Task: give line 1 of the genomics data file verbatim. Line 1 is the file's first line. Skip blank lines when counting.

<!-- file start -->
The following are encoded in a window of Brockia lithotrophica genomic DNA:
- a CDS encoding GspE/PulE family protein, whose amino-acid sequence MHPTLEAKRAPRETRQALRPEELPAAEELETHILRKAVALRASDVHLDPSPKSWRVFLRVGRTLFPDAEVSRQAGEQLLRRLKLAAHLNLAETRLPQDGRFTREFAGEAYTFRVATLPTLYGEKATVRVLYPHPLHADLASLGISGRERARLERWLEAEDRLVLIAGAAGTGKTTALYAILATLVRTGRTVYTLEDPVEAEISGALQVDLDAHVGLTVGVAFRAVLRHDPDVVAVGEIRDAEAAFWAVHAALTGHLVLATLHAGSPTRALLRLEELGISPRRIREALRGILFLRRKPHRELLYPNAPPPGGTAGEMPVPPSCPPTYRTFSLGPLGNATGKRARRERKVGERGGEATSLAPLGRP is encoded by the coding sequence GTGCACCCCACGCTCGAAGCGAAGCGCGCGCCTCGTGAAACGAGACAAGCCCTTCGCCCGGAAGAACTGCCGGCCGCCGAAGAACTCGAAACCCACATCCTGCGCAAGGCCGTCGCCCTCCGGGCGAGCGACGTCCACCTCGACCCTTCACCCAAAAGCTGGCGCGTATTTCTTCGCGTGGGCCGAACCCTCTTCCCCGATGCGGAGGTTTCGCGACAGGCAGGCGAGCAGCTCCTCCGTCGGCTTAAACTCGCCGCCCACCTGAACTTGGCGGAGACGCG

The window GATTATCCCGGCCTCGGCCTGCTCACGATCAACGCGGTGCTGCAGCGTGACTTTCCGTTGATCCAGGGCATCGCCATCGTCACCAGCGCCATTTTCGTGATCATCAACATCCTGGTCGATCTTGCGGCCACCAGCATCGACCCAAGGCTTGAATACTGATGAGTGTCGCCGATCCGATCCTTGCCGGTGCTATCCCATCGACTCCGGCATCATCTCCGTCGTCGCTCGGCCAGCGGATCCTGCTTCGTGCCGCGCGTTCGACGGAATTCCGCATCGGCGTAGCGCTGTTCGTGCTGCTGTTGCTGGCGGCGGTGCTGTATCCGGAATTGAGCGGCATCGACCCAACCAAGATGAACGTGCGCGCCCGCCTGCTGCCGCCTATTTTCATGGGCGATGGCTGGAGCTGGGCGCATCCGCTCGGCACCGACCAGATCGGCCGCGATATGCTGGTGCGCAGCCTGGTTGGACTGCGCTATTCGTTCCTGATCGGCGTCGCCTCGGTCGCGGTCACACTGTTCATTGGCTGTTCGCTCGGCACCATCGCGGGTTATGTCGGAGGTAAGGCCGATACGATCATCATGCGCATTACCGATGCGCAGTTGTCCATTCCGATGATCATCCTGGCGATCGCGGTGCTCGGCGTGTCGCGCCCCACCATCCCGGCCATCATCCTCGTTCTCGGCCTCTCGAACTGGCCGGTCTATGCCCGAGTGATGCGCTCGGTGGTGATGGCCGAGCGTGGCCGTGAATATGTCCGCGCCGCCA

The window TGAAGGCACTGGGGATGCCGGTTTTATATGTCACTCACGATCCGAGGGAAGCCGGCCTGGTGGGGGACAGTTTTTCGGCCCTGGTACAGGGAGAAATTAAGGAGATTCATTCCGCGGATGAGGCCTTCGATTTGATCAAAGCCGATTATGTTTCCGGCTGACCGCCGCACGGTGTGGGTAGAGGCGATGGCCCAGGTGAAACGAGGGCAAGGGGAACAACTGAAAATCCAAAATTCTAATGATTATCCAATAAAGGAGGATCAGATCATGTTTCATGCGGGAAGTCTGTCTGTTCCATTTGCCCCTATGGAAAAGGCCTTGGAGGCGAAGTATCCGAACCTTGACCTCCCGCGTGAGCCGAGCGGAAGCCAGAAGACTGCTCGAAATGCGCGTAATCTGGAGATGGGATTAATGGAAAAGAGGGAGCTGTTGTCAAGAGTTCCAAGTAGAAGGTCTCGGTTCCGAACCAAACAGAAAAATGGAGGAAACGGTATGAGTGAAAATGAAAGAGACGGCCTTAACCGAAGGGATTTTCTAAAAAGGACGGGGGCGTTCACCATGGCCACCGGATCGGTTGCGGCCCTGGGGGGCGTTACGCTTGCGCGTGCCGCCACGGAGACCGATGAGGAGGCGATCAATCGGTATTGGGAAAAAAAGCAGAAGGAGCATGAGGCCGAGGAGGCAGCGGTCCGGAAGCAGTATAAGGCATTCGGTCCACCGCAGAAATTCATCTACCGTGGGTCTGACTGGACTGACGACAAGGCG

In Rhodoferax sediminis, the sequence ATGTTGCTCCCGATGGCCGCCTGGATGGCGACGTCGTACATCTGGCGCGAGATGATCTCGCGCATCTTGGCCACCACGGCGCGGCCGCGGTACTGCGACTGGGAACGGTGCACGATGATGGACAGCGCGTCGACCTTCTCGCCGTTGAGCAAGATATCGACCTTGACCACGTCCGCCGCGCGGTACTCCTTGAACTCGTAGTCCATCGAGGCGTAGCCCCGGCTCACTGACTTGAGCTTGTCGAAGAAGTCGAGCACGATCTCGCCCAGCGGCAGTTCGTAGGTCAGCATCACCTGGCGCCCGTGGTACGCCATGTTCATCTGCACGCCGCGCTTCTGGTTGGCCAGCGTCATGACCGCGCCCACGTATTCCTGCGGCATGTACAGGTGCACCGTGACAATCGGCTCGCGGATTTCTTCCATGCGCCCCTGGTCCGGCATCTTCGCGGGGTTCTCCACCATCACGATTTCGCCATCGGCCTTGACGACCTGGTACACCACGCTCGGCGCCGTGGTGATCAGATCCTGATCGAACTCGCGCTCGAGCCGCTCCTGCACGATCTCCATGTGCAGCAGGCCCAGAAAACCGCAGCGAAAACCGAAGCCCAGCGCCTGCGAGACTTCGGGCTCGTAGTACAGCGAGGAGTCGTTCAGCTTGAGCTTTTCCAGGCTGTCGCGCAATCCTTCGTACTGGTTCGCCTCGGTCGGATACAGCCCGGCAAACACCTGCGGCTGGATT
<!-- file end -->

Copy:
The following are encoded in a window of Brockia lithotrophica genomic DNA: